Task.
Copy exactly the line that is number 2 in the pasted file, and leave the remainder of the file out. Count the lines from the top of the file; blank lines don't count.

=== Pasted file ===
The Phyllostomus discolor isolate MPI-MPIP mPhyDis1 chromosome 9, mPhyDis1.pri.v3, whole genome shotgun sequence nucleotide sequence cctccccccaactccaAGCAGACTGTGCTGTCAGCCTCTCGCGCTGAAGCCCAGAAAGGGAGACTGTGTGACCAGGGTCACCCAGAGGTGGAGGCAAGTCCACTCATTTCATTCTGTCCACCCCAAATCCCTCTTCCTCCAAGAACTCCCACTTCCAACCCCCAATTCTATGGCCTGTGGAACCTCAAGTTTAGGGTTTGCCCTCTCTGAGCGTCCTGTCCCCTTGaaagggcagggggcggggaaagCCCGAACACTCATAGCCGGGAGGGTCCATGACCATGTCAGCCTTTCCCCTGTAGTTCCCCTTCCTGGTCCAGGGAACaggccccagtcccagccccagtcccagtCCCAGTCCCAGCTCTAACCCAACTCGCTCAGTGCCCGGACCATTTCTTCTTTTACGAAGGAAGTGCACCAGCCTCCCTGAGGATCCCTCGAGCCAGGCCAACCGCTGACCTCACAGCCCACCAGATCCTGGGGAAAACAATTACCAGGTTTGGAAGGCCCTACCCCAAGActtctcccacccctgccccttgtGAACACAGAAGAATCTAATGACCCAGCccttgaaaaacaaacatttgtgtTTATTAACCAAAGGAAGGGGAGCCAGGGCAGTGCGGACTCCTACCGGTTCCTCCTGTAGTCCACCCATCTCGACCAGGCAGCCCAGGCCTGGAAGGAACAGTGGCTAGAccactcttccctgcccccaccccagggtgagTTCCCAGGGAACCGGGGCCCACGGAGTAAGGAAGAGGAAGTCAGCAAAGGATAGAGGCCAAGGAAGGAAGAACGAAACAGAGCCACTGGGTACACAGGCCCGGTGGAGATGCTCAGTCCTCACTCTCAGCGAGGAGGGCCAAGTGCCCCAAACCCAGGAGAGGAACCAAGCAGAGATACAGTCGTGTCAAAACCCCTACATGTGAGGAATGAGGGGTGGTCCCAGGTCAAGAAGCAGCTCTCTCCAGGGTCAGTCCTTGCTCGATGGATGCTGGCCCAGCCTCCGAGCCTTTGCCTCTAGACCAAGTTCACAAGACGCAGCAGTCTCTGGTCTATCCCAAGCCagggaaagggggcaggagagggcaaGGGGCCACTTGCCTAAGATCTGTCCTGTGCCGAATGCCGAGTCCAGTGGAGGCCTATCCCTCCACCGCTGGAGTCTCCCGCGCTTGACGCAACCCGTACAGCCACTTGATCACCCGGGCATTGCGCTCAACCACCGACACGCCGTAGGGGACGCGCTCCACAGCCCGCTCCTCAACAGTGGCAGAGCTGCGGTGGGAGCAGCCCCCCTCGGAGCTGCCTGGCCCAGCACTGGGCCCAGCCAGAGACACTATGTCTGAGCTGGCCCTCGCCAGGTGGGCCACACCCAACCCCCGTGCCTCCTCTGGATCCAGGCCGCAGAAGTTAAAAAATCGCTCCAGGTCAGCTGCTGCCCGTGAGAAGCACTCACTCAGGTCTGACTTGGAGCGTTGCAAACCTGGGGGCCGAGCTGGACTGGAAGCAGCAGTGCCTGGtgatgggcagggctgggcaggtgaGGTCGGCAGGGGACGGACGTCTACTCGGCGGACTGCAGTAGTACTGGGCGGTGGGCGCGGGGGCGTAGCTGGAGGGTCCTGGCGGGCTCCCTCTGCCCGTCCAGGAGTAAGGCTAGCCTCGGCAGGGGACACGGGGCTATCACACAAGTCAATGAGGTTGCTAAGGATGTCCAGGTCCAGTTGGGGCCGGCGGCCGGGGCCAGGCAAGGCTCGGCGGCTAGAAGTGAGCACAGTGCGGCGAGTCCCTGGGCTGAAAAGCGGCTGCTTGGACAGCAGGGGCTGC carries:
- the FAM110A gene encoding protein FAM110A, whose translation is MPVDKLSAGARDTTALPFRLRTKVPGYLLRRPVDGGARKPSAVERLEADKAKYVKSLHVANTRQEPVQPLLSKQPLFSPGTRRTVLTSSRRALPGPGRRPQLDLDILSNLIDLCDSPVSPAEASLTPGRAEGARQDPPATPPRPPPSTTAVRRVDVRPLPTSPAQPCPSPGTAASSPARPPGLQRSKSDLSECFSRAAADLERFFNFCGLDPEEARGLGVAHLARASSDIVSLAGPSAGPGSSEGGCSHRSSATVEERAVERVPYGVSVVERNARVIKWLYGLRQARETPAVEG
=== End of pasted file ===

- the FAM110A gene encoding protein FAM110A, whose translation is MPVDKLSAGARDTTALPFRLRTKVPGYLLRRPVDGGARKPSAVERLEADKAKYVKSLHVANTRQEPVQPLLSKQPLFSPGTRRTVLTSSRRALPGPGRRPQLDLDILSNLIDLCDSPVSPAEASLTPGRAEGARQDPPATPPRPPPSTTAVRRVDVRPLPTSPAQPCPSPGTAASSPARPPGLQRSKSDLSECFSRAAADLERFFNFCGLDPEEARGLGVAHLARASSDIVSLAGPSAGPGSSEGGCSHRSSATVEERAVERVPYGVSVVERNARVIKWLYGLRQARETPAVEG